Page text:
In recent weeks, I have become consumed with the concept of SEVA, which is simply the yogic term for Selfless Service.
The question: How May I Serve the World? has recently become central to my thinking. I'd like to think I've always been a generous person, but the overwhelming urge to GIVE has taken on a different quality of late. It's less head-oriented and more heart-centered. It's less about what the giving will do for me and how it will affect my own life and more about a true relinquishing of what I have been given and gifted to those who have not been as fortunate.
Alright, alright, before all of you think I've either simply
A). maxed out my Amex or B) lost my mind in some kind of blissful yogic trance
...let me assure you: it is neither.
Rather, what has gone down is nothing short of one of those rare lifetime epiphanies that (we pray) might just change our lives forever. I can't say at exactly what moment it happened; actually, it probably wasn't a single moment at all, but a lifetime of instances and experiences all leading up to a deeply visceral shift in my consciousness. (And again, no, I haven't fallen off my rocker and I still love shoes). The shift has simply been from wondering how to make my life better to how can I make the lives of others better.
Oddly enough, I feel better already. (It's that universal law of giving is receiving again. Amazeballs).
Emerson (the philosopher, and not my 5 year old daughter) once said:
To know me is to know that my first true awakening came when my 10th grade English teacher and soul poet, James Todd King (may he rest in peace with his beloved Prufrock), introduced me to the American Transcendentalists: Emerson, Thoreau, Whitman... And the above quote of Emerson's, while not yet fully internalized within my perfectionist, over achieving self, serves as a reminder that I HAVE, IN FACT, ALREADY SUCCEEDED in life simply by the small acts I perform on the daily.
And yet, somehow, the idea of having helped just one person does not satisfy. It simply doesn't feel like enough. In retrospect, this is exactly why I wrote my first book Um, Like...OM: A Girl Goddesses's Guide to Yoga. To HELP. To share with others (specifically, tween and teenage girls) the tools for contentedness and self esteem I wish I had when I was their age. But that was years ago. So now what? Beyond my daily routine of mothering, meditation, and writing, I so often wonder: what next? And this aching need to share, to uplift, to contribute to the world outside of my own swirling self-identifications, rears its beautiful but pain-inducing head into my heart. I ask myself, while I patiently (or not so patiently, if you ask my husband) await word on the sale of my second book, HOW CAN I BE OF SERVICE? WHAT CAN I DO TO HELP?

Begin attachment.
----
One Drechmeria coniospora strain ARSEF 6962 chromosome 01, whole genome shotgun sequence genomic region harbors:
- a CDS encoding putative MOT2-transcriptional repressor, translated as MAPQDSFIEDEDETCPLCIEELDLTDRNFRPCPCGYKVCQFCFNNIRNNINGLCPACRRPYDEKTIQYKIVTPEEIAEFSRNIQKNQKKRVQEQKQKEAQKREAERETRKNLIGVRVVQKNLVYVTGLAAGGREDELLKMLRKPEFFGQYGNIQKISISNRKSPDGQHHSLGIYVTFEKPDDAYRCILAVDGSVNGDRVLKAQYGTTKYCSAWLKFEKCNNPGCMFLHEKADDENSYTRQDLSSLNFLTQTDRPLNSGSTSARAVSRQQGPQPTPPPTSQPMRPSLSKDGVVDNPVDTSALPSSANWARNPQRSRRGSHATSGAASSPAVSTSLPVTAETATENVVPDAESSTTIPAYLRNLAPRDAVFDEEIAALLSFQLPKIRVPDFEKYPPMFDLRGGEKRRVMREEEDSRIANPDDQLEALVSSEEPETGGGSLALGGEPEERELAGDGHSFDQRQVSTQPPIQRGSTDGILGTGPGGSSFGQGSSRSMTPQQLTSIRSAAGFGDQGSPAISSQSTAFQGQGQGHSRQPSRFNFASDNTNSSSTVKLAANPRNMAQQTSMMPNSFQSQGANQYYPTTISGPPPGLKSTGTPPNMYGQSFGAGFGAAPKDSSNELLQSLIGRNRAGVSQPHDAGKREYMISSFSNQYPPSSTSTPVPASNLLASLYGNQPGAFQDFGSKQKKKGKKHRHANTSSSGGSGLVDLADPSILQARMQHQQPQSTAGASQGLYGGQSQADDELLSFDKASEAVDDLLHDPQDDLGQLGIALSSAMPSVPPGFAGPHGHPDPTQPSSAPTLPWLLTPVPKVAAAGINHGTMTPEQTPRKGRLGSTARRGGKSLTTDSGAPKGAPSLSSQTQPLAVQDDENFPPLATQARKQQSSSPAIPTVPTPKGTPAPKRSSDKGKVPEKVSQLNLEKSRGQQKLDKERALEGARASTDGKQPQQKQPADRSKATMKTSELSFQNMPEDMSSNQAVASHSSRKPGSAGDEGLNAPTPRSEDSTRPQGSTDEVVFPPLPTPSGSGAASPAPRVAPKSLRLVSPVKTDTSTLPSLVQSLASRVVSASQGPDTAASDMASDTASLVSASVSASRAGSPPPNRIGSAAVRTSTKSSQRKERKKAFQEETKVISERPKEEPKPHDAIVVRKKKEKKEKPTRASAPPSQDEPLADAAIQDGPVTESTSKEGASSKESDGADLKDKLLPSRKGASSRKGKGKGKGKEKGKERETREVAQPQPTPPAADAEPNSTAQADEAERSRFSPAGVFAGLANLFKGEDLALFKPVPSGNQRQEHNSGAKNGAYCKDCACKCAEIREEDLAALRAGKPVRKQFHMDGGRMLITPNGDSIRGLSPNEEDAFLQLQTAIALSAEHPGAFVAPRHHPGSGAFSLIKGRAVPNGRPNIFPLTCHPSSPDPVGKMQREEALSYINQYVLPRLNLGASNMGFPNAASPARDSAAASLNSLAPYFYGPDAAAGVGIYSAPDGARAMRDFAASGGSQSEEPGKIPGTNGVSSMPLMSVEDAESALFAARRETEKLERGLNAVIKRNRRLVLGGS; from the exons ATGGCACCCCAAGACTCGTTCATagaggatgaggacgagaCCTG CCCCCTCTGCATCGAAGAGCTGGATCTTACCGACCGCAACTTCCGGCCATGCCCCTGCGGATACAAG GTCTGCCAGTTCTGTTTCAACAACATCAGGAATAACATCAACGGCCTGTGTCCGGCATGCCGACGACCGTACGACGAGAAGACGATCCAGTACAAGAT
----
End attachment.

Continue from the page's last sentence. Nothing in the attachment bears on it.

And suddenly, that instantly recognizable sinister sinking sensation takes hold: I begin to feel helpless and useless and all too small... I implore myself not to let the sadness of the swamps overtake me (if you get this reference, we are indeed soul mates). And I immediately know that I must do yoga or meditate or do something meaningful STAT if I intend to save my soul.
And then I find something like this:
A gift from the Universe. And I realize, suddenly, that I am helping. I have always been helping. And while I may have other daily, worldly activities to attend to, there is something to be said for the trail we leave as we walk this life. Do something good for another and it won't just last a moment; it might just possibly last a lifetime.
Even when you are not actively giving each and every moment, even when you feel as though you've done too little, too late, remember: as Emerson so eloquently said, by helping another, even just a single soul, you have, indeed, succeeded.
And doesn't that make you want to help even more? It sure makes me want to.